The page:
Like most red-blooded American men, I have a serious need for speed. Maybe it’s because I’m an adrenaline junkie, but the faster, the better. So it’s no surprise that I was heavily into street racing as soon as I got my license, and I learned a ton of useful information in my quarter mile days, much of which has stuck with me to this day. 1) What matters is who crosses the finish line first, not how good your jump is off the start line. 2) Always have an escape route planned when the cops come to break up the party. 3) Looking good at a race is important, but it’s not how you stand by your car, it’s how you race your car... Okay, so that last one was blatantly stolen (and paraphrased) from The Fast And The Furious, but the idea is still solid: In the turbo-charged world of racing, a win is a win. Rockstar Games set PS2s on fire at its launch with Midnight Club. Now, three years later, they’re seeking to improve their street cred with its hydraulically lifted sequel, Midnight Club II.
Similar to its predecessor, MCII disposes of major plot development; actually, the plot that exists in Career mode is left intentionally minimal to allow for more fast-paced action. Players are cast as nameless, faceless drivers looking to establish a name in the underground realm of street racing. This starts with an introduction to Moses, a veteran of the L.A. street circuit who quickly becomes your mentor. Passing on much more than connections, Moses tutors you on the numerous driving skills you’ll use throughout the game, such as weight transfer, burnouts, and NOS. Paying attention during these lessons are important, because you’ll need to apply these instructions when you go up against the other racers waiting to burn you on the blacktop in L.A., Paris and Tokyo.
Burn you after you track them down, that is. Each racer has to be found and challenged as they cruise the streets by flashing your lights. Once you’ve thrown down the gauntlet, the chase is on to your opponent’s turf. It won’t be easy, because you’ll have to follow them through alleyways, oncoming traffic and even buildings on your way to a race. Typically you’ll follow checkpoints on your way to the finish, although there are a few time trials, open ended tracks and duels that you’ll wind up speeding through. Don’t expect to remain trapped on a static track; numerous shortcuts scattered throughout each city can give even the slowest starter a chance at victory. Of course, each contest has high stakes, the greatest of which is racing for pink slips. With numerous vehicles to compete for (and hidden ones to unlock), MCII has plenty of machines for street kings or queens.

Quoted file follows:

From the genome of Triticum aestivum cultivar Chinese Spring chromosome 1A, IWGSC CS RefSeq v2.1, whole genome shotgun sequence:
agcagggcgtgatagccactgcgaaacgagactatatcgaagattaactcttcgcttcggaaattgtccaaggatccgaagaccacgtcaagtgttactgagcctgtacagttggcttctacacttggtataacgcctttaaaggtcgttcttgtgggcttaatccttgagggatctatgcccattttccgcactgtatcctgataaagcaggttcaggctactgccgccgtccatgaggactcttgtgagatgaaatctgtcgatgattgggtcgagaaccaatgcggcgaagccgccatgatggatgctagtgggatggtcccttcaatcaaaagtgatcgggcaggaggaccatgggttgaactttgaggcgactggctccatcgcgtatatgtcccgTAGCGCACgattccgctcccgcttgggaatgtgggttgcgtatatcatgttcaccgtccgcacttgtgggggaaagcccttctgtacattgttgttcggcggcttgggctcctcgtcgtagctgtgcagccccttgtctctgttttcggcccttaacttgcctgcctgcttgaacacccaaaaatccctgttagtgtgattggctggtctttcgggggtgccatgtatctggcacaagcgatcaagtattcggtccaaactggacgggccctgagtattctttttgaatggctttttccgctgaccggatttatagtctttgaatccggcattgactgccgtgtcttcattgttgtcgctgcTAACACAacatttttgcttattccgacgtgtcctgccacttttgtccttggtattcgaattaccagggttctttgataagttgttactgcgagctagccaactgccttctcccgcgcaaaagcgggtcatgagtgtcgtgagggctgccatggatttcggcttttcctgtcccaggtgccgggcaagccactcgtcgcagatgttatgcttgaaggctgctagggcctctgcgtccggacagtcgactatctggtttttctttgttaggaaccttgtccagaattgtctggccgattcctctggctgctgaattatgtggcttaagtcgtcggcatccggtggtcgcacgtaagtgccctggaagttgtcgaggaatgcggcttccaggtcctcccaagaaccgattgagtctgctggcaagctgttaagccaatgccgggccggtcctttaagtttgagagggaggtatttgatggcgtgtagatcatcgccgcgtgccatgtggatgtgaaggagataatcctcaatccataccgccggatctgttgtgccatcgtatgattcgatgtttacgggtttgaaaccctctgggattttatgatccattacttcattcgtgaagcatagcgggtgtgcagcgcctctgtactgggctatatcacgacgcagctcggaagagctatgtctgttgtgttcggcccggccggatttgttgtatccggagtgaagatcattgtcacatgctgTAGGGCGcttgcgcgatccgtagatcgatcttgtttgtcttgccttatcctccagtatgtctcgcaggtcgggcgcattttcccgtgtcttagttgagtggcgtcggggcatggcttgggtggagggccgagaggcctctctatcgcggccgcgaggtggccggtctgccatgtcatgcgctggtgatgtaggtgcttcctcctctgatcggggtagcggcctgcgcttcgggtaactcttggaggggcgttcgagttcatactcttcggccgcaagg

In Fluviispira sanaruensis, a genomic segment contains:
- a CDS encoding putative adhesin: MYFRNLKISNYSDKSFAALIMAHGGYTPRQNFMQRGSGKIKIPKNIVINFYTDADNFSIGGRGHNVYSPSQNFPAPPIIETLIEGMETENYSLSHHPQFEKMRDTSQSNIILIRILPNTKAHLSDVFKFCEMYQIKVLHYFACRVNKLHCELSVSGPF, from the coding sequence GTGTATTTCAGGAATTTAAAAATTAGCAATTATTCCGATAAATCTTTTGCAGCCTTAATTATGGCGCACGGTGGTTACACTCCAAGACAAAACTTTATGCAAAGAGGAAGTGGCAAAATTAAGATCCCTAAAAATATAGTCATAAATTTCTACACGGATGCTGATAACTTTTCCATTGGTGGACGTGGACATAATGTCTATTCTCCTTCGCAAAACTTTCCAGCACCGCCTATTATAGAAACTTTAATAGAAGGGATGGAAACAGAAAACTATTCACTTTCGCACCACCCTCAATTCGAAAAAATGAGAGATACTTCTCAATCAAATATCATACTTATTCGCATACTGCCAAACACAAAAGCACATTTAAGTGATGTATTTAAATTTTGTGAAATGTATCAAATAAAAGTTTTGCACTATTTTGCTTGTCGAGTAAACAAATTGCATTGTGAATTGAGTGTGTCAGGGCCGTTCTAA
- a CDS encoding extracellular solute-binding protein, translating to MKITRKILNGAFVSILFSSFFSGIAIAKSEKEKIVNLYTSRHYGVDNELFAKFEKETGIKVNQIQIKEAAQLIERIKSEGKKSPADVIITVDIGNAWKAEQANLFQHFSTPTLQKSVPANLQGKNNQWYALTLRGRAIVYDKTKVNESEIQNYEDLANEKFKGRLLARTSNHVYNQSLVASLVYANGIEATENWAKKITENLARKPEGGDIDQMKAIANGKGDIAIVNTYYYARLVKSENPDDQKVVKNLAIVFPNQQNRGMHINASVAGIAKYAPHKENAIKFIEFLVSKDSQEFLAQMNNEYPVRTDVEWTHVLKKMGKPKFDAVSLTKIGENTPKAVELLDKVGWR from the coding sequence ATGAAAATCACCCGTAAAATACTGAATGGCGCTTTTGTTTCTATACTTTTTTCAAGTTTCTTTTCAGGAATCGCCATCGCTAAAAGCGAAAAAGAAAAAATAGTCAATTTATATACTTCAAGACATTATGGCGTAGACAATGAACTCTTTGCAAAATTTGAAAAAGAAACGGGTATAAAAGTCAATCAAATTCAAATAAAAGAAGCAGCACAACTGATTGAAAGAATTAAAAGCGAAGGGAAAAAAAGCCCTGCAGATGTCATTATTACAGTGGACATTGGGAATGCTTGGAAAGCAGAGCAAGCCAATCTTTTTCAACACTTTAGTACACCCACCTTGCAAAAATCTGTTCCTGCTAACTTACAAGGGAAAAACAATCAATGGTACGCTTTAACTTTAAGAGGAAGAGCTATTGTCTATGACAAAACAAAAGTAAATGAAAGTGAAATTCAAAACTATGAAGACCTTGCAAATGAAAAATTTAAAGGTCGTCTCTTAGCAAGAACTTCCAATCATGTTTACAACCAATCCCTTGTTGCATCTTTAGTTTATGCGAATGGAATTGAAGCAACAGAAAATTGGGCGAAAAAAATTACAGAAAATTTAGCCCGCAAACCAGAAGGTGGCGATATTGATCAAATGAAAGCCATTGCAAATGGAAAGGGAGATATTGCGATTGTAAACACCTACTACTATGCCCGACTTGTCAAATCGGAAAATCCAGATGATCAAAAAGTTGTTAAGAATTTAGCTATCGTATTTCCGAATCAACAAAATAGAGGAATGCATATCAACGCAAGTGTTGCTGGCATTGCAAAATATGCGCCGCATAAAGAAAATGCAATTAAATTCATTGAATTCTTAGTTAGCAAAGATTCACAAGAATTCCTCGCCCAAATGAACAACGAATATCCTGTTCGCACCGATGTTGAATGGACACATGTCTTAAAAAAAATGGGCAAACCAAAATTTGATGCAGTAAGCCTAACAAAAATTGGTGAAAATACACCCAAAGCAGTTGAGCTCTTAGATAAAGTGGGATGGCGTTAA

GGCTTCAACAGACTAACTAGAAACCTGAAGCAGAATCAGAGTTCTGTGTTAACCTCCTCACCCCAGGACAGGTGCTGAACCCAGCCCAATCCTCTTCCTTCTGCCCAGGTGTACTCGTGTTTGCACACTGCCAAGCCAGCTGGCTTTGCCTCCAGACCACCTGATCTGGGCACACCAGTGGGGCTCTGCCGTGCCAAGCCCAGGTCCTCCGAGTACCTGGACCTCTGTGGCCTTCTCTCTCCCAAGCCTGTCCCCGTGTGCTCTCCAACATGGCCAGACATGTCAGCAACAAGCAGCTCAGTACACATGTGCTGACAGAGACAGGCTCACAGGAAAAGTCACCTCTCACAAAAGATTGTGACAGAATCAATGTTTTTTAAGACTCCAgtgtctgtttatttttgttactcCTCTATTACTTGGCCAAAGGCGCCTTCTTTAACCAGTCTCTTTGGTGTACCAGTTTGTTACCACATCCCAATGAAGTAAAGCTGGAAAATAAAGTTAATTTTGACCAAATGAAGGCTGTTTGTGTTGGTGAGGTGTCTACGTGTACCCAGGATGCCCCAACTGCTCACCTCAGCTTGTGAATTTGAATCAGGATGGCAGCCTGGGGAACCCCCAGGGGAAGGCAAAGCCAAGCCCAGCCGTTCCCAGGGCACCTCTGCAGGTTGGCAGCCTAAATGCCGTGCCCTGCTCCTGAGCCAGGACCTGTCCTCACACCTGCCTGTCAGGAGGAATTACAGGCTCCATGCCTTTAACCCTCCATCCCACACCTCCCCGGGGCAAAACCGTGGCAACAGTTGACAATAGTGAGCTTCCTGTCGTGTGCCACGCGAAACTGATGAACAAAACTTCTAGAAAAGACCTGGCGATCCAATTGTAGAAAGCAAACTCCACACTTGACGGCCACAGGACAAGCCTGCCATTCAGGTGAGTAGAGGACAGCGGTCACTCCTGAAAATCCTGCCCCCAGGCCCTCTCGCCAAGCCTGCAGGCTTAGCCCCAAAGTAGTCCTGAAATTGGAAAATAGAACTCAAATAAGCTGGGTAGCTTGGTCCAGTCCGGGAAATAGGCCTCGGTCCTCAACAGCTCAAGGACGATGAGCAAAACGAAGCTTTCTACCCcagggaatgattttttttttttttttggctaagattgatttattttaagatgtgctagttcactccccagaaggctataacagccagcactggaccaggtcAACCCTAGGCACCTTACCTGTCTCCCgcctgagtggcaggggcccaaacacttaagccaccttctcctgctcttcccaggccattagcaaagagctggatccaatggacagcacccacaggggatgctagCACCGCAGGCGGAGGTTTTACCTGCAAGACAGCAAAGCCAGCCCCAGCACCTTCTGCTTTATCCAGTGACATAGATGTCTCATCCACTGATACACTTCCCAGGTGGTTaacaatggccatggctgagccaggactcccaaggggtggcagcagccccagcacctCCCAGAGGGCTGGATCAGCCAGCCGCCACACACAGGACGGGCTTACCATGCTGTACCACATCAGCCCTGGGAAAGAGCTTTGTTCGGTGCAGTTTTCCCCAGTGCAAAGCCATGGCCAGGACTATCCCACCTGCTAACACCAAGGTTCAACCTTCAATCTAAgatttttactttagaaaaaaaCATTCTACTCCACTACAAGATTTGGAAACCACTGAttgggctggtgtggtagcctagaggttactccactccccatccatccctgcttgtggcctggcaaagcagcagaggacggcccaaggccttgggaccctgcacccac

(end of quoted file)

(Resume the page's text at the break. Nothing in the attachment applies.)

Once you’ve dominated the streets, you’ll get to use your newly won toys in additional modes. You may want to simply drive around your domain in Cruise mode, checking out the scenes in the three bustling cities. Cruise mode is actually a great way to plan strategies, find shortcuts, and get a larger sense of the surrounding game world. Spending a little time driving around these streets will help you if you decide to take on computer-driven opponents or friends in the other modes. Circuit is the typical checkpoint race with featuring multiple laps, emphasizing solid steering and use of shortcuts along with the right car. If the current races seem a little stale, design your own with the Race Editor, which you can save and export online for other competitors. For players who want a little more action, Battle mode provides it with Capture the Flag (basically the same as regular CTF, just with cars), and a new variant called Detonator. Basically, instead of charging for a flag, you’ll pick up a detonator and try to deliver it to a goal to blow up all of your opponents. Finally, once you’ve beaten the computer, take on the world with the online connectivity through either your PS2 Broadband adapter or Xbox Live.
Graphically, Midnight Club II is a full leap above and beyond the previous title. Cars feel larger and more detailed than the original, thanks to smoother in-game models. Compared to its predecessor that seemed to display an abundance of somewhat boxy vehicles with very little flash to them, MCII places a high premium on style and flair, with sports cars, motorcycles, and other pimped out rides present in the game. While there’s no specific corporate endorsement of cars, discerning car fans can spy the direct influence that BMWs, Civics or Skylines had in the construction of MCII’s vehicles. What’s better, the reflection of light off the paint of each car implies the amount of care that each driver has for their machine, something that goes a long way towards pulling gamers into the onscreen action. This is also nicely shown by the in-between race cutscenes, showing off your opponent’s frustration and disappointment as you best them. In particular, the facial emotion and lip-syncing really add to their performances.